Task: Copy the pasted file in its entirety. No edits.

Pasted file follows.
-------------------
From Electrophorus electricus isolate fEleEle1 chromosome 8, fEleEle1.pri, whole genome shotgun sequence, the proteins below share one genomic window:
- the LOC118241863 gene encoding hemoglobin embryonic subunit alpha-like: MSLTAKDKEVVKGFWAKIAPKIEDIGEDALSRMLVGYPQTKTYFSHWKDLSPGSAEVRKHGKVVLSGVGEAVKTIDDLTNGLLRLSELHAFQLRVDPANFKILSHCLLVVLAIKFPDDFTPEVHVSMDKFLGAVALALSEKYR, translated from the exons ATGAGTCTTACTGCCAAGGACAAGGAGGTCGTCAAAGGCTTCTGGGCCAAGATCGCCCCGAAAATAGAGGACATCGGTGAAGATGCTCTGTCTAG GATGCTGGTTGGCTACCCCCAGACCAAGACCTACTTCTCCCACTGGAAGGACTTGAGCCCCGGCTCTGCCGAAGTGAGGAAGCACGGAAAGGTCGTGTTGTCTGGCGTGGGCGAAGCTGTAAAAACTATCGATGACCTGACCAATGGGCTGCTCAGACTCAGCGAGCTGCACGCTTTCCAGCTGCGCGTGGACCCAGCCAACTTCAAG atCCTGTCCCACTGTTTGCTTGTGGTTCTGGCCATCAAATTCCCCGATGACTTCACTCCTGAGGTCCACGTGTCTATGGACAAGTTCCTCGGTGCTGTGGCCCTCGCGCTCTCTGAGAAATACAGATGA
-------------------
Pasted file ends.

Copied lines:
From Electrophorus electricus isolate fEleEle1 chromosome 8, fEleEle1.pri, whole genome shotgun sequence, the proteins below share one genomic window:
- the LOC118241863 gene encoding hemoglobin embryonic subunit alpha-like: MSLTAKDKEVVKGFWAKIAPKIEDIGEDALSRMLVGYPQTKTYFSHWKDLSPGSAEVRKHGKVVLSGVGEAVKTIDDLTNGLLRLSELHAFQLRVDPANFKILSHCLLVVLAIKFPDDFTPEVHVSMDKFLGAVALALSEKYR, translated from the exons ATGAGTCTTACTGCCAAGGACAAGGAGGTCGTCAAAGGCTTCTGGGCCAAGATCGCCCCGAAAATAGAGGACATCGGTGAAGATGCTCTGTCTAG GATGCTGGTTGGCTACCCCCAGACCAAGACCTACTTCTCCCACTGGAAGGACTTGAGCCCCGGCTCTGCCGAAGTGAGGAAGCACGGAAAGGTCGTGTTGTCTGGCGTGGGCGAAGCTGTAAAAACTATCGATGACCTGACCAATGGGCTGCTCAGACTCAGCGAGCTGCACGCTTTCCAGCTGCGCGTGGACCCAGCCAACTTCAAG atCCTGTCCCACTGTTTGCTTGTGGTTCTGGCCATCAAATTCCCCGATGACTTCACTCCTGAGGTCCACGTGTCTATGGACAAGTTCCTCGGTGCTGTGGCCCTCGCGCTCTCTGAGAAATACAGATGA